DMO Suspends April FGN’s Savings Bond Offer

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* FG mulls reintroduction of 2012 corporate tax exemption order

Ndubuisi Francis in Abuja

The Debt Management Office (DMO) has announced the suspension of the FGN Savings Bond Offer for the month of April due to the effects of COVID-19 pandemic.

The DMO, however assured that the suspension of the April 2020 offer will not affect coupon payments due to investors for already issued FGN securities, adding that arrangements have been made to ensure that all coupon payments for and redemption of FGN securities are made as and when due to investors’ designated accounts.

Indications have also emerged that the federal government may reintroduce the 2012 Corporate Tax (Exemption of Profits) Order granting job-creation tax rebates for employers as part of the proposed fiscal stimulus package to mitigate against the negative impact of COVID-19 scourge.

In suspending the April offer, the DMO cited the national broadcast on Sunday by President Muhammadu Buhari where he ordered restrictions of movement in the Federal Capital Territory (FCT), Lagos and Ogun States.

‘As a result of this development, the Debt Management Office (DMO) wishes to inform the general public that the FGN Savings Bond Offer for the month of April 2020, which was scheduled for April 6 – 10, 2020 has been suspended,” the DMO said in a statement.

The debt management agency assured the general public that the offers will resume when the conditions normalise.

But, it stressed that the suspension of the April 2020 Offer will not affect coupon payments due to investors for already issued FGN securities as arrangements have been made to ensure that all coupon payments for and

redemptions of FGN securities are made as and when due to investors’ designated accounts.

Meanwhile, there are strong indications that the federal government may reintroduce the 2012 Corporate Tax (Exemption of Profits) Order granting job-creation tax rebates for employers as part of the proposed fiscal stimulus package to mitigate against the negative impact of COVID-19 scourge.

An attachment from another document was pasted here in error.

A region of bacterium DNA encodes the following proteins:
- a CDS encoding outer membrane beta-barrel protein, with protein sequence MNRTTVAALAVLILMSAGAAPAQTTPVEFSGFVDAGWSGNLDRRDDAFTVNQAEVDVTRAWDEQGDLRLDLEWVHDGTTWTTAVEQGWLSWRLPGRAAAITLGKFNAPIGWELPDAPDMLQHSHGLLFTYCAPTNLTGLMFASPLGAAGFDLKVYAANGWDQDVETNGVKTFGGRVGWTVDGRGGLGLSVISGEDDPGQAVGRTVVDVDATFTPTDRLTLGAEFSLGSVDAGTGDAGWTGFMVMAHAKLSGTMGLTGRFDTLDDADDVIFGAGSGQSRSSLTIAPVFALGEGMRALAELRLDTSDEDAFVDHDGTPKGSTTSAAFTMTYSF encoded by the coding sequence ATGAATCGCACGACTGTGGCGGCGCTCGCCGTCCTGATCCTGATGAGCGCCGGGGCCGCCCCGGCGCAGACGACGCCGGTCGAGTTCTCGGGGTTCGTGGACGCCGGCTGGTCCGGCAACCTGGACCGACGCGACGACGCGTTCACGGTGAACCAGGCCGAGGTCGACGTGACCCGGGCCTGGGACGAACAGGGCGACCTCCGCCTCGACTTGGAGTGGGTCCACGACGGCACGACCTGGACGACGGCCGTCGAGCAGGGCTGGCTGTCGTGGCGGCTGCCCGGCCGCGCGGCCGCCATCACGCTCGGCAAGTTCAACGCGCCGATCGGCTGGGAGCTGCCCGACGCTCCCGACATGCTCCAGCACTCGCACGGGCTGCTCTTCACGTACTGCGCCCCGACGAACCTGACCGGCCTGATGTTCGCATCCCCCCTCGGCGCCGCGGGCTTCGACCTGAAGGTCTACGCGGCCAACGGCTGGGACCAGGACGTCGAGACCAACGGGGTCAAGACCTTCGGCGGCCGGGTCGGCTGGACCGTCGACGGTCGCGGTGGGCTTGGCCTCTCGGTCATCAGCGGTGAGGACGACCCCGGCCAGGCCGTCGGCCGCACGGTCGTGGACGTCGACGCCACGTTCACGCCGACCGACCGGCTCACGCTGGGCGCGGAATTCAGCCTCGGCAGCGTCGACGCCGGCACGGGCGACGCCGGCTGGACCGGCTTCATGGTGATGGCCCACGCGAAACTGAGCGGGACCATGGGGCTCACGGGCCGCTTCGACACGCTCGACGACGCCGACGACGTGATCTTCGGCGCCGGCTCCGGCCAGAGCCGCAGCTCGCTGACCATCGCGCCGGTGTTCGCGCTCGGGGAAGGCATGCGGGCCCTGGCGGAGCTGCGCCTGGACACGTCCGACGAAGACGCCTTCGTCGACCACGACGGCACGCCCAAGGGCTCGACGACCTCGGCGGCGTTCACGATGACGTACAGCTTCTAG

The Companies Income Tax (Exemption of Profits) Order, introduced by former President Goodluck Jonathan’s administration, commenced on April 27, 2012 for a period of five years.

It provided for an exemption from corporate income tax of five per cent of the assessable profits of any company with a minimum of 10 employees.

The Minister of Finance, Budget and National Planning, Mrs. Zainab Ahmed, who gave an insight into the proposed fiscal stimulus package when she met with the leadership of the National Assembly recently, noted that prior to the advent of COVID-19 and oil price decline, the Nigerian economy was already fragile, vulnerable and deteriorating, citing the downgrades by three global rating agencies.

According to her Special Adviser, Media and Communications, Yunusa Tanko Abdullahi, in her presentation to the National Assembly leadership, Ahmed, drawing attention to the Nigerian proposed integrated policy framework against the economic downturn, said: “the framework is to be complemented by a fiscal stimulus package to cushion the impact of the crisis on the most vulnerable individuals and communities, financed by concessional borrowings as well as fiscal policy reforms to rationalise tax expenditures, implement the Finance Act, 2019 and propose a Finance Bill, 2020 and other key economic-related laws to institutionalise the reforms.”